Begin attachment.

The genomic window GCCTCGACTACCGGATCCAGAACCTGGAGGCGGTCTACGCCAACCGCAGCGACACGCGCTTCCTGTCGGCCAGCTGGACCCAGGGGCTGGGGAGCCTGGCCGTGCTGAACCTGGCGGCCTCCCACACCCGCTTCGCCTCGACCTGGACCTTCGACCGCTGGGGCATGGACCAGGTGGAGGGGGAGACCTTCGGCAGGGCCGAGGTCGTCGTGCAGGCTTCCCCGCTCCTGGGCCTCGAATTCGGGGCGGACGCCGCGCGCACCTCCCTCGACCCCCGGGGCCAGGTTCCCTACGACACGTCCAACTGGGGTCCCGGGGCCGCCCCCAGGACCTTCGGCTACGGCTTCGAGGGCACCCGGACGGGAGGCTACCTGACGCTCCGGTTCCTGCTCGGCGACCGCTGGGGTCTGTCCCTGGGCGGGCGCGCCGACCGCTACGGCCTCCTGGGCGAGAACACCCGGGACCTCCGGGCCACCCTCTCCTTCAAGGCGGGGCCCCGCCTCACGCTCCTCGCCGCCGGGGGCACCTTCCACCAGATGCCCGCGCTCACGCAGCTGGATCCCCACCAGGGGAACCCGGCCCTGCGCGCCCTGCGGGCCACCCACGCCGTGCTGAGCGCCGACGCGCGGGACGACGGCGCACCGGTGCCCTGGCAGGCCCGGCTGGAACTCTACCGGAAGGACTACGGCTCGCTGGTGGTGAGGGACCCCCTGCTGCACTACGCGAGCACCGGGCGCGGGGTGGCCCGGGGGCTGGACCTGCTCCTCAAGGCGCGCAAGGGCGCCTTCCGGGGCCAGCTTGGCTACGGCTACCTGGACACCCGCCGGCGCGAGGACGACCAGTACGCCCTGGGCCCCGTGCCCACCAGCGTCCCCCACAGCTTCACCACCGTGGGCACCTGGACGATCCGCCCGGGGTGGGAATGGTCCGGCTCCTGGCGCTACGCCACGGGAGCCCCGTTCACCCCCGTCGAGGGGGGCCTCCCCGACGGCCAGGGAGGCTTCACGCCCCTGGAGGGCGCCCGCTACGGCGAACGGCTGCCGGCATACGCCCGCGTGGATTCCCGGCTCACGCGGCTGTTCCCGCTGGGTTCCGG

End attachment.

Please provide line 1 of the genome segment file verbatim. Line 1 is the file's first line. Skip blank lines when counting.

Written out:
The genomic window GCCTCGACTACCGGATCCAGAACCTGGAGGCGGTCTACGCCAACCGCAGCGACACGCGCTTCCTGTCGGCCAGCTGGACCCAGGGGCTGGGGAGCCTGGCCGTGCTGAACCTGGCGGCCTCCCACACCCGCTTCGCCTCGACCTGGACCTTCGACCGCTGGGGCATGGACCAGGTGGAGGGGGAGACCTTCGGCAGGGCCGAGGTCGTCGTGCAGGCTTCCCCGCTCCTGGGCCTCGAATTCGGGGCGGACGCCGCGCGCACCTCCCTCGACCCCCGGGGCCAGGTTCCCTACGACACGTCCAACTGGGGTCCCGGGGCCGCCCCCAGGACCTTCGGCTACGGCTTCGAGGGCACCCGGACGGGAGGCTACCTGACGCTCCGGTTCCTGCTCGGCGACCGCTGGGGTCTGTCCCTGGGCGGGCGCGCCGACCGCTACGGCCTCCTGGGCGAGAACACCCGGGACCTCCGGGCCACCCTCTCCTTCAAGGCGGGGCCCCGCCTCACGCTCCTCGCCGCCGGGGGCACCTTCCACCAGATGCCCGCGCTCACGCAGCTGGATCCCCACCAGGGGAACCCGGCCCTGCGCGCCCTGCGGGCCACCCACGCCGTGCTGAGCGCCGACGCGCGGGACGACGGCGCACCGGTGCCCTGGCAGGCCCGGCTGGAACTCTACCGGAAGGACTACGGCTCGCTGGTGGTGAGGGACCCCCTGCTGCACTACGCGAGCACCGGGCGCGGGGTGGCCCGGGGGCTGGACCTGCTCCTCAAGGCGCGCAAGGGCGCCTTCCGGGGCCAGCTTGGCTACGGCTACCTGGACACCCGCCGGCGCGAGGACGACCAGTACGCCCTGGGCCCCGTGCCCACCAGCGTCCCCCACAGCTTCACCACCGTGGGCACCTGGACGATCCGCCCGGGGTGGGAATGGTCCGGCTCCTGGCGCTACGCCACGGGAGCCCCGTTCACCCCCGTCGAGGGGGGCCTCCCCGACGGCCAGGGAGGCTTCACGCCCCTGGAGGGCGCCCGCTACGGCGAACGGCTGCCGGCATACGCCCGCGTGGATTCCCGGCTCACGCGGCTGTTCCCGCTGGGTTCCGG